From Utopia to Escape

As we have continued to roam and comb through the endlessly suggestive writings of Zygmunt Bauman, we came across an interview in which he describes the dissolution of the ancient utopian longing for a different sort of social world into the more egocentric compulsion to escape.

The images are paintings from the otherworldly imagination of Dorothea Tanning:

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ENDGAME

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A VERY HAPPY PICTURE

A VERY HAPPY PICTURE

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CIVILIZING INFLUENCE

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Of Rubble and a Duck

Today, we offer a brief montage of statements from Zygmunt Bauman and Gottfried Helnwein, regarding their experiences of despair and dislocation within the chaos surrounding World War II and the Holocaust; then accepting the responsibility to take imaginary flight from those black holes, in search of a new philosophy and a new art. First Bauman:

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THE CHILD DREAMS

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And now Helnwein:

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DISASTERS OF WAR 3

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DISASTERS OF WAR 19

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IN THE HEAT OF THE NIGHT

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Finally, we give the last stroke to the creator of Donald Duck, Carl Barks:

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What We Are

EN ROUTE TO BILDERBERG IN THE YEAR 2100

A DP correspondent has alerted us to some provocative comments from the historian Yuval Noah Harari, holding forth in the aftermath of his grand (if thinly supported) overview of human evolutionary biology, Sapiens: A Brief History of Humankind.  Interviewed by the science editor of The Telegraph, Professor Harari speaks with the breathless vacuity of a jester-prophet enthralled by his own spiel, as he cheerfully describes a world where the rich live forever and the poor “die out”:

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What could possibly go wrong? The good professor then pumps up that rather distended, tired thought balloon regarding the present displacement of God by technology:

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In the happy valley that Harari appears to admire if not endorse, imagination fires our evolution and then consumes it, as “master storytellers” bend the masses to their self-serving fictions:

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ALL POWER TO THE IMAGINATION!

WE THINK WE KNOW HOW TO READ

Harari describes himself elsewhere as a realist; the best we can conjure in response to such realism comes in the form of a little poem by William Bronk, from which we borrow today’s title:

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Eternity Through the Stars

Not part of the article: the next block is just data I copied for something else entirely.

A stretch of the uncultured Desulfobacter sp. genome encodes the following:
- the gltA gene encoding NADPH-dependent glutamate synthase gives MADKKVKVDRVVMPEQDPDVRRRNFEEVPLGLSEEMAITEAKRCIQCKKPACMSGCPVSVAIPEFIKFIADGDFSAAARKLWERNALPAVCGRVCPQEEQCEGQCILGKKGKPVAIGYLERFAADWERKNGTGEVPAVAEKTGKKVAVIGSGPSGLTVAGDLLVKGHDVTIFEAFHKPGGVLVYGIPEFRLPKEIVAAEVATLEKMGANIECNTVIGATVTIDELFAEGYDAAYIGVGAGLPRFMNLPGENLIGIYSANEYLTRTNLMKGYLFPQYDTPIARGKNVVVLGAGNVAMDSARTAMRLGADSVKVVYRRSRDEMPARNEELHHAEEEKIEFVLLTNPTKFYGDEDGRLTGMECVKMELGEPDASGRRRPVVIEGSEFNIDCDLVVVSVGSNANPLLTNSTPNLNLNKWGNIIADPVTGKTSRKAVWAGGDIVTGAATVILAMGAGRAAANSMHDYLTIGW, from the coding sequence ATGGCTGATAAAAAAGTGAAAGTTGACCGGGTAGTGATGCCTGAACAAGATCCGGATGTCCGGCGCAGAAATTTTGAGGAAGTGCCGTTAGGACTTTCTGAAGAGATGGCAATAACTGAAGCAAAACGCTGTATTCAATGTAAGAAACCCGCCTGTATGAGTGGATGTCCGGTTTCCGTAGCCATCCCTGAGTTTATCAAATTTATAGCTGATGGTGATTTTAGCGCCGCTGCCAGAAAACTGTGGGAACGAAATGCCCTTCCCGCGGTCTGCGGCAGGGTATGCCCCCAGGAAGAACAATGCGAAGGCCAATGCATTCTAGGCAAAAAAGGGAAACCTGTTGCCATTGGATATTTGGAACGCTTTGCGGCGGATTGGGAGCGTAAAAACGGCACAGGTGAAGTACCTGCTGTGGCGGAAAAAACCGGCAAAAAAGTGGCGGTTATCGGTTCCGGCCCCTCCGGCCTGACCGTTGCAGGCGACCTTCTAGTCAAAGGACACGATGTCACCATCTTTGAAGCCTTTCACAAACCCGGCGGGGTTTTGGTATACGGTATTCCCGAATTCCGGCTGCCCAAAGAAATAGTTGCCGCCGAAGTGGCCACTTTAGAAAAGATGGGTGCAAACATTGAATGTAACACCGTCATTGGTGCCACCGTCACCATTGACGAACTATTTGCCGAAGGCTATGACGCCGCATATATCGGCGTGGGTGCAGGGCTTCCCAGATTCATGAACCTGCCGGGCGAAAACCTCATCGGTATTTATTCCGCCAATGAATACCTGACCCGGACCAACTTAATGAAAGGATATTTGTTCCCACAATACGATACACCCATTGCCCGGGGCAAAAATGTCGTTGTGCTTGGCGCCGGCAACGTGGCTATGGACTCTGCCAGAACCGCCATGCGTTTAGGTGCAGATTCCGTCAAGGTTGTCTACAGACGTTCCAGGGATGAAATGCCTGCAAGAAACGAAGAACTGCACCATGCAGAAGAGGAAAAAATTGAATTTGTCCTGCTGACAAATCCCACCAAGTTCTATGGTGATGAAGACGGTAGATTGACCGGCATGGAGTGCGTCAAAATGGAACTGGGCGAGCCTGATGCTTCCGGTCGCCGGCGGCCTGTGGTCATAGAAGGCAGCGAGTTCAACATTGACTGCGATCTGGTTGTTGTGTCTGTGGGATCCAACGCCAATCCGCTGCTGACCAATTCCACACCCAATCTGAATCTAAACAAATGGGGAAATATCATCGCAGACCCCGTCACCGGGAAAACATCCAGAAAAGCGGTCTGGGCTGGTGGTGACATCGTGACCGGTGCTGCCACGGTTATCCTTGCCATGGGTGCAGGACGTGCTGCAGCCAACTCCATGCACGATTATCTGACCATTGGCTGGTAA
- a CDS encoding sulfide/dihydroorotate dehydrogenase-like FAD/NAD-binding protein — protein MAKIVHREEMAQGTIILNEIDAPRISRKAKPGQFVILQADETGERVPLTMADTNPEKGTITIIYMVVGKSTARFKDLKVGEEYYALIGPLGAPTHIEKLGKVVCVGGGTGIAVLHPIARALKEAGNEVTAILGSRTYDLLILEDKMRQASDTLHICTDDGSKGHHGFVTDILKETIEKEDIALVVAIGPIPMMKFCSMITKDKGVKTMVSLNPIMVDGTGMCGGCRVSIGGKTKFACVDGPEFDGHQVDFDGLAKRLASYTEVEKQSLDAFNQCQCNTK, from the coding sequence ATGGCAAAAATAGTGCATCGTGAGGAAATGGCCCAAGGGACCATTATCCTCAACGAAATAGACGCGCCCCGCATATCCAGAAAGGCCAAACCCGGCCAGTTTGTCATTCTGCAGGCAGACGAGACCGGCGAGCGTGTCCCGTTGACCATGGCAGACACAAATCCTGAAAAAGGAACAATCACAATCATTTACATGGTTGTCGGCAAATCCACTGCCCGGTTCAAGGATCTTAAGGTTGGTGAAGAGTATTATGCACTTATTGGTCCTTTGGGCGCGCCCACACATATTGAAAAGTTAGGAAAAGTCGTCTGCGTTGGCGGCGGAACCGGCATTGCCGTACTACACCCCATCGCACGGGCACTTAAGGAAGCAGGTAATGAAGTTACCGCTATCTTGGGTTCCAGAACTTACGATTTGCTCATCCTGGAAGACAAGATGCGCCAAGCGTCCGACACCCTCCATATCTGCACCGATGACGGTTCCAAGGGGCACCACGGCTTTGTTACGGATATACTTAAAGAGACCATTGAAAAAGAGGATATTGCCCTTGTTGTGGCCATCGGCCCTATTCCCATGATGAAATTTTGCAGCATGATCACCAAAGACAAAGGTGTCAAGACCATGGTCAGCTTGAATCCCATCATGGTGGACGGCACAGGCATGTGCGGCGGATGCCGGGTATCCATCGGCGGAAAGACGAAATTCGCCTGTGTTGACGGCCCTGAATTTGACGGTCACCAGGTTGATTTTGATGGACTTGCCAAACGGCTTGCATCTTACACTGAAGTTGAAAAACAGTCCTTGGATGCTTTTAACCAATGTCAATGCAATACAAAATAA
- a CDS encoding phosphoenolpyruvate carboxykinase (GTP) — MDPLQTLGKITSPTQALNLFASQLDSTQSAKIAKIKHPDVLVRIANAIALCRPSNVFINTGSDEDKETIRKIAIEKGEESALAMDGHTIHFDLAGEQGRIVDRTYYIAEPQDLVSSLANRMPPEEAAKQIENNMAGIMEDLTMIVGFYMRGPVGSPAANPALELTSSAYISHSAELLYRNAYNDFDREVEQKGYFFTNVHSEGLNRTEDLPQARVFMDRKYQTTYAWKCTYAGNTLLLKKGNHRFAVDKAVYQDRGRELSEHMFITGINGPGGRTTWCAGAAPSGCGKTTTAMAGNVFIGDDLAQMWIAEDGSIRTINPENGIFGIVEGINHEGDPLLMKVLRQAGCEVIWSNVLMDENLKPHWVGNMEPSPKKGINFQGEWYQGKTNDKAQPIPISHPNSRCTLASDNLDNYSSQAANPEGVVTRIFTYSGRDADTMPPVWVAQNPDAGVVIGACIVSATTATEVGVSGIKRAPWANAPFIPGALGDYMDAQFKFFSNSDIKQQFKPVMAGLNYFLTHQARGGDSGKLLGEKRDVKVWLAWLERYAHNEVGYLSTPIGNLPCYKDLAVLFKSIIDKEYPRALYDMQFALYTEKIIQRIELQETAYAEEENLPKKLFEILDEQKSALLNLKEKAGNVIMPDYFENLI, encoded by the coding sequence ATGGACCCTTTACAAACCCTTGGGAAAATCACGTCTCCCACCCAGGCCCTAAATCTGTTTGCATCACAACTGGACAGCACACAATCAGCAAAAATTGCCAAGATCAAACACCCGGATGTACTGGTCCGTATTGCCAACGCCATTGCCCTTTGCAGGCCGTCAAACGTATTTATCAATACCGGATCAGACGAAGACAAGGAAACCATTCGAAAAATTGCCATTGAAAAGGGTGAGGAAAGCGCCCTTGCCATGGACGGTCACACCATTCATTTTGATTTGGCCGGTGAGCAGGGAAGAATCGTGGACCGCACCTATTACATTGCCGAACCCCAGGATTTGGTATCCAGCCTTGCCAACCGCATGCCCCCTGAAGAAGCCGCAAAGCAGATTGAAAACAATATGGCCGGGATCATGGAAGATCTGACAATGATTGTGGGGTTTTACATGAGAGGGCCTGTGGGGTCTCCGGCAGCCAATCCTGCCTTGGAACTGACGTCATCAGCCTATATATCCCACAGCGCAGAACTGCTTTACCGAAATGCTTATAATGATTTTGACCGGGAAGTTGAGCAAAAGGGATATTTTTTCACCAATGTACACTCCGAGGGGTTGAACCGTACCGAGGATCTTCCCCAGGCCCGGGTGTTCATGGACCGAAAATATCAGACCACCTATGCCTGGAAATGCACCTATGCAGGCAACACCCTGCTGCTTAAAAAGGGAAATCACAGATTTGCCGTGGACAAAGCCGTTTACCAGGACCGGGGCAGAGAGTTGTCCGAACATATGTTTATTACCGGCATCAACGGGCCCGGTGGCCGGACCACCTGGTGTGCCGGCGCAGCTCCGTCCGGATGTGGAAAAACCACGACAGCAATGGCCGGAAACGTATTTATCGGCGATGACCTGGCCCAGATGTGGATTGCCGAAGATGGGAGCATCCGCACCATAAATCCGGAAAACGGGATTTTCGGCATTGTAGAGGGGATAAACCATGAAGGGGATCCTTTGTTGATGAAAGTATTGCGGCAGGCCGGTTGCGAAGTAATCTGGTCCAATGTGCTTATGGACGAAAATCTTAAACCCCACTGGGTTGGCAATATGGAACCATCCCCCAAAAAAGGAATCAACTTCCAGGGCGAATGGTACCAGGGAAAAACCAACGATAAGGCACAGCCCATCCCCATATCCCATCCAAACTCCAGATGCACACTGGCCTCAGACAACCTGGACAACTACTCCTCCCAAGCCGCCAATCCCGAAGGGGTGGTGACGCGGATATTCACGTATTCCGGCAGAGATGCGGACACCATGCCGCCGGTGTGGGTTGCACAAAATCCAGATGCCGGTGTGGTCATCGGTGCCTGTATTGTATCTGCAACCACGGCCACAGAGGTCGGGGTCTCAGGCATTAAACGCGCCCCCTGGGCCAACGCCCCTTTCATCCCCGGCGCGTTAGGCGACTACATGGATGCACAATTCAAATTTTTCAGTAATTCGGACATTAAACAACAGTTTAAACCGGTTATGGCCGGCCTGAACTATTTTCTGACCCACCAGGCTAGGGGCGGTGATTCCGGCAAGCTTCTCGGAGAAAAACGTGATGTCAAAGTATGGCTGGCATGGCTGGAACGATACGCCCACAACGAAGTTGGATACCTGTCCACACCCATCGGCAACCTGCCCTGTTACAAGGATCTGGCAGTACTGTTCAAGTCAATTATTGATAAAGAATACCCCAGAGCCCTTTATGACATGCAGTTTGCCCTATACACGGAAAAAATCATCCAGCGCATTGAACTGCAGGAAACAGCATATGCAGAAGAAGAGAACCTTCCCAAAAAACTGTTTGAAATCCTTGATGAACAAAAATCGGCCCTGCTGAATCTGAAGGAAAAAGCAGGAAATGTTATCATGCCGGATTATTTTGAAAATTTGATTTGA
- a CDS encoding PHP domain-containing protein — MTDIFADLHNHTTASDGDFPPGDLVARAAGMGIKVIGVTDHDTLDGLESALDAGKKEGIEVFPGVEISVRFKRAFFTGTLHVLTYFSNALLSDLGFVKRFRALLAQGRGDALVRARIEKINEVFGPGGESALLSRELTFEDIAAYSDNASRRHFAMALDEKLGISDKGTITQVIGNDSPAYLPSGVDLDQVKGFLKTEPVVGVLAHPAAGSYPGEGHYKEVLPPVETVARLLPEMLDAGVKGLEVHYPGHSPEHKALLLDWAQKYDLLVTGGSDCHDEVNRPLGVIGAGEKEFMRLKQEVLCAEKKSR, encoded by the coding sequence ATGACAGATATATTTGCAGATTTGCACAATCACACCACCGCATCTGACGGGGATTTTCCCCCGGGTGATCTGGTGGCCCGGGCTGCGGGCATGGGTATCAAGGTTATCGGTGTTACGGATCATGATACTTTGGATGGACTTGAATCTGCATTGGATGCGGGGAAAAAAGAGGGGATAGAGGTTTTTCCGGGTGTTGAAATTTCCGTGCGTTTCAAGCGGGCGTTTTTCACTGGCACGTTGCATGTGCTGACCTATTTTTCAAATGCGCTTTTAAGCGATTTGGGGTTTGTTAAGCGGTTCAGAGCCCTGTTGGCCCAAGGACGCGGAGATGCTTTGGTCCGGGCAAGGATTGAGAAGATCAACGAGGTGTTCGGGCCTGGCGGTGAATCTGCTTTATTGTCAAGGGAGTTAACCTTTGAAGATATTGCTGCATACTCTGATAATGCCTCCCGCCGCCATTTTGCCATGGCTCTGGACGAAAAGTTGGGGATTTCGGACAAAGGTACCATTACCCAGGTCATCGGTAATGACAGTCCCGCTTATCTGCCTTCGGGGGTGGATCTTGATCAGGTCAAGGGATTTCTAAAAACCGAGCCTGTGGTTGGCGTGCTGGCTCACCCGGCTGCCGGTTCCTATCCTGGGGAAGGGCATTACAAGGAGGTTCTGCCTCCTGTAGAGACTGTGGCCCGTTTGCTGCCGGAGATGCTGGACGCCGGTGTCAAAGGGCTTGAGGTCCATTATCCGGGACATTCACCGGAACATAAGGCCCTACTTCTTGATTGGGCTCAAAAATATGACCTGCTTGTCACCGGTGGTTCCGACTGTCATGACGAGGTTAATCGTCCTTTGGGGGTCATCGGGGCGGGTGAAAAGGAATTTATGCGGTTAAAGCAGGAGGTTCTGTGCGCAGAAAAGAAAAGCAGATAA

We are indebted to Chris Hedges for reminding us of an extraordinary text written by Auguste Blanqui while in prison for various revolutionary activities: L’éternité par les astres.

Writing during an age like our own, where assembled ranks of mandarins regularly confused the expansion of scientific knowledge and technical expertise with “progress”, Blanqui understood that there is nothing new beneath the sun, and that the possibility for barbarism remains endlessly and infinitely present in every second, and within every cell of our existence.

Excerpts below, with images from the book Cosmigraphics.

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The transition from a sunspot’s umbra to penumbra, revealing changes in magnetic field. The interface between a sunspot's umbra (dark center) and penumbra (lighter outer region) shows a complex structure with narrow, almost horizontal (lighter to white) filaments embedded in a background having a more vertical (darker to black) magnetic field. Farther out, extended patches of horizontal field dominate. For the first time, NCAR scientists and colleagues have modeled this complex structure in a comprehensive 3D computer simulation, giving scientists their first glimpse below the visible surface to understand the underlying physical processes.

 

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A Visceral Heresy

We are regular readers of Chris Hedges here at DP; we found his most recent essay of particular interest. The images are from the wise intuitive mind of Brian Dettmer: two of his extraordinary “recycled” encyclopedias, that reveal a knowledge re-viscerated.

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The deformations of the high priests of modernity spill forth in a relentless rhythm that seems to us to accelerate with each passing day. The plodding conscious mind creates delusions that gallop: headless horsemen. Yet fear not, for now comes a surgeon named Sergio Canavero and his dream to transplant a human head.